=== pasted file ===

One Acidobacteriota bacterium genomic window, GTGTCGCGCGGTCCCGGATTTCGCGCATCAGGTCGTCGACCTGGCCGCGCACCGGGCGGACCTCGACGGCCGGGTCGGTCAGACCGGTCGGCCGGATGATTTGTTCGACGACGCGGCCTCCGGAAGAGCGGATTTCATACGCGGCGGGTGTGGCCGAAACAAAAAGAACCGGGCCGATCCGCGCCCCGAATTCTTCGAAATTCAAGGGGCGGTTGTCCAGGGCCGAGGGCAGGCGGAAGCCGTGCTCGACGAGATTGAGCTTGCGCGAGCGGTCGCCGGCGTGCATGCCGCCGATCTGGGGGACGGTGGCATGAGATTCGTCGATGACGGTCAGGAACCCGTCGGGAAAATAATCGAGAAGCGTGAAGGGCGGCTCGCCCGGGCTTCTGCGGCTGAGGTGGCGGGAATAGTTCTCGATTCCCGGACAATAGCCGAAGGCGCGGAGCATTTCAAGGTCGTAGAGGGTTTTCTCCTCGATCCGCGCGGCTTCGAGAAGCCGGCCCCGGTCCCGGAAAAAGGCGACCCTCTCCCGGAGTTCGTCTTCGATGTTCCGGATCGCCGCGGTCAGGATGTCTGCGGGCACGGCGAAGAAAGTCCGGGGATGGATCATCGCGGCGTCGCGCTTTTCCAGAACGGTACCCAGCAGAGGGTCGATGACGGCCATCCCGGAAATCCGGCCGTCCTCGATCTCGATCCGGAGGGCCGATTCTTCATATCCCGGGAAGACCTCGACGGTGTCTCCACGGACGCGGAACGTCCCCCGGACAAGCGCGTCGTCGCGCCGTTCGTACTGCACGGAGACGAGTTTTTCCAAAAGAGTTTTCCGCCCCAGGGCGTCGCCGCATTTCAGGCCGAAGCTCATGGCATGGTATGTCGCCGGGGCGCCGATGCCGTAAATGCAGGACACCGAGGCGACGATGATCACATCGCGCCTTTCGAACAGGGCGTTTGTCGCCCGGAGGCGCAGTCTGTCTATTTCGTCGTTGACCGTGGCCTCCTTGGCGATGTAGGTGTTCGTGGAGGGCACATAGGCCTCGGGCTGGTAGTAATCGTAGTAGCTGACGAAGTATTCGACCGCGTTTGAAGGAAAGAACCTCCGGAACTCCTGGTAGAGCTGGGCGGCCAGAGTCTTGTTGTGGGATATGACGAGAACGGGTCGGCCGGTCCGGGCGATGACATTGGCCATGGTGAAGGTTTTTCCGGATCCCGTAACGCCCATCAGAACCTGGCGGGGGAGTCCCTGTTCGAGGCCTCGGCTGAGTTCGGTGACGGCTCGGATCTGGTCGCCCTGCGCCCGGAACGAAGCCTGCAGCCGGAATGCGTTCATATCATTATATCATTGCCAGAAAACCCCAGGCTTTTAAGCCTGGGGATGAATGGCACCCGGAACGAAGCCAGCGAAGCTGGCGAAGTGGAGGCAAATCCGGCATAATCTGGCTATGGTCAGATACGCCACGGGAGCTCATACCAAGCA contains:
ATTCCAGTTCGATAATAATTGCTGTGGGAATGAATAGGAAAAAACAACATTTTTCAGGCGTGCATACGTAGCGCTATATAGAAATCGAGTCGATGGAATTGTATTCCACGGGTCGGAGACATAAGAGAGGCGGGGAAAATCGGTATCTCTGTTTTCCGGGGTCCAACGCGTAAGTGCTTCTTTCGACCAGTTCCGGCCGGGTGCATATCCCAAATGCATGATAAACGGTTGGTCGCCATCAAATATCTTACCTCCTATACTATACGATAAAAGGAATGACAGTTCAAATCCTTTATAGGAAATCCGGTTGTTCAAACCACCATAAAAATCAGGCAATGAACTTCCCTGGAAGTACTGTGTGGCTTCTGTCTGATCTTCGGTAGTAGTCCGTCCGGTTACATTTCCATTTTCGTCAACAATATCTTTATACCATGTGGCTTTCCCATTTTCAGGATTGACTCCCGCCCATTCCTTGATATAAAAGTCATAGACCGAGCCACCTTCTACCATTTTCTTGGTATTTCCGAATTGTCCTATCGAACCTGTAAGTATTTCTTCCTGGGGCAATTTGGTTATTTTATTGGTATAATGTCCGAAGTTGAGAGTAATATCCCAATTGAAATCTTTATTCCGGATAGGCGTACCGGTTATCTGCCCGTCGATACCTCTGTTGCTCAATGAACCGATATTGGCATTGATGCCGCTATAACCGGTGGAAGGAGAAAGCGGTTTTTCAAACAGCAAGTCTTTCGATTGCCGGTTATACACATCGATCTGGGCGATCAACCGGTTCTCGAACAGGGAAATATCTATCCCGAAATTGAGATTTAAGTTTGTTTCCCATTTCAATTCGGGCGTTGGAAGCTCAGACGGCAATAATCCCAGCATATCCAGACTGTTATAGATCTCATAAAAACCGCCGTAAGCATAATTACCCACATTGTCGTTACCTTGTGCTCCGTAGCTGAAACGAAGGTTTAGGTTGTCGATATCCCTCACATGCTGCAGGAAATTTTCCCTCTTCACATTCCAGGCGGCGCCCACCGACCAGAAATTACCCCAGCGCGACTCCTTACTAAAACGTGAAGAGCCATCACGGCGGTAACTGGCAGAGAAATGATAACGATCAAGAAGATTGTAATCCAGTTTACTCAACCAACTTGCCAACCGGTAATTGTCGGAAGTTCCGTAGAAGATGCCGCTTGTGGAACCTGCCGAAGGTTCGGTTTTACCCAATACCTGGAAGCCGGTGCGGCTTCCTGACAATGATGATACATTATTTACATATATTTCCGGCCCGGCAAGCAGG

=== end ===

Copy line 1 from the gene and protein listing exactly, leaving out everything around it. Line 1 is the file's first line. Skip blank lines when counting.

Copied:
One Acidobacteriota bacterium genomic window, GTGTCGCGCGGTCCCGGATTTCGCGCATCAGGTCGTCGACCTGGCCGCGCACCGGGCGGACCTCGACGGCCGGGTCGGTCAGACCGGTCGGCCGGATGATTTGTTCGACGACGCGGCCTCCGGAAGAGCGGATTTCATACGCGGCGGGTGTGGCCGAAACAAAAAGAACCGGGCCGATCCGCGCCCCGAATTCTTCGAAATTCAAGGGGCGGTTGTCCAGGGCCGAGGGCAGGCGGAAGCCGTGCTCGACGAGATTGAGCTTGCGCGAGCGGTCGCCGGCGTGCATGCCGCCGATCTGGGGGACGGTGGCATGAGATTCGTCGATGACGGTCAGGAACCCGTCGGGAAAATAATCGAGAAGCGTGAAGGGCGGCTCGCCCGGGCTTCTGCGGCTGAGGTGGCGGGAATAGTTCTCGATTCCCGGACAATAGCCGAAGGCGCGGAGCATTTCAAGGTCGTAGAGGGTTTTCTCCTCGATCCGCGCGGCTTCGAGAAGCCGGCCCCGGTCCCGGAAAAAGGCGACCCTCTCCCGGAGTTCGTCTTCGATGTTCCGGATCGCCGCGGTCAGGATGTCTGCGGGCACGGCGAAGAAAGTCCGGGGATGGATCATCGCGGCGTCGCGCTTTTCCAGAACGGTACCCAGCAGAGGGTCGATGACGGCCATCCCGGAAATCCGGCCGTCCTCGATCTCGATCCGGAGGGCCGATTCTTCATATCCCGGGAAGACCTCGACGGTGTCTCCACGGACGCGGAACGTCCCCCGGACAAGCGCGTCGTCGCGCCGTTCGTACTGCACGGAGACGAGTTTTTCCAAAAGAGTTTTCCGCCCCAGGGCGTCGCCGCATTTCAGGCCGAAGCTCATGGCATGGTATGTCGCCGGGGCGCCGATGCCGTAAATGCAGGACACCGAGGCGACGATGATCACATCGCGCCTTTCGAACAGGGCGTTTGTCGCCCGGAGGCGCAGTCTGTCTATTTCGTCGTTGACCGTGGCCTCCTTGGCGATGTAGGTGTTCGTGGAGGGCACATAGGCCTCGGGCTGGTAGTAATCGTAGTAGCTGACGAAGTATTCGACCGCGTTTGAAGGAAAGAACCTCCGGAACTCCTGGTAGAGCTGGGCGGCCAGAGTCTTGTTGTGGGATATGACGAGAACGGGTCGGCCGGTCCGGGCGATGACATTGGCCATGGTGAAGGTTTTTCCGGATCCCGTAACGCCCATCAGAACCTGGCGGGGGAGTCCCTGTTCGAGGCCTCGGCTGAGTTCGGTGACGGCTCGGATCTGGTCGCCCTGCGCCCGGAACGAAGCCTGCAGCCGGAATGCGTTCATATCATTATATCATTGCCAGAAAACCCCAGGCTTTTAAGCCTGGGGATGAATGGCACCCGGAACGAAGCCAGCGAAGCTGGCGAAGTGGAGGCAAATCCGGCATAATCTGGCTATGGTCAGATACGCCACGGGAGCTCATACCAAGCA contains: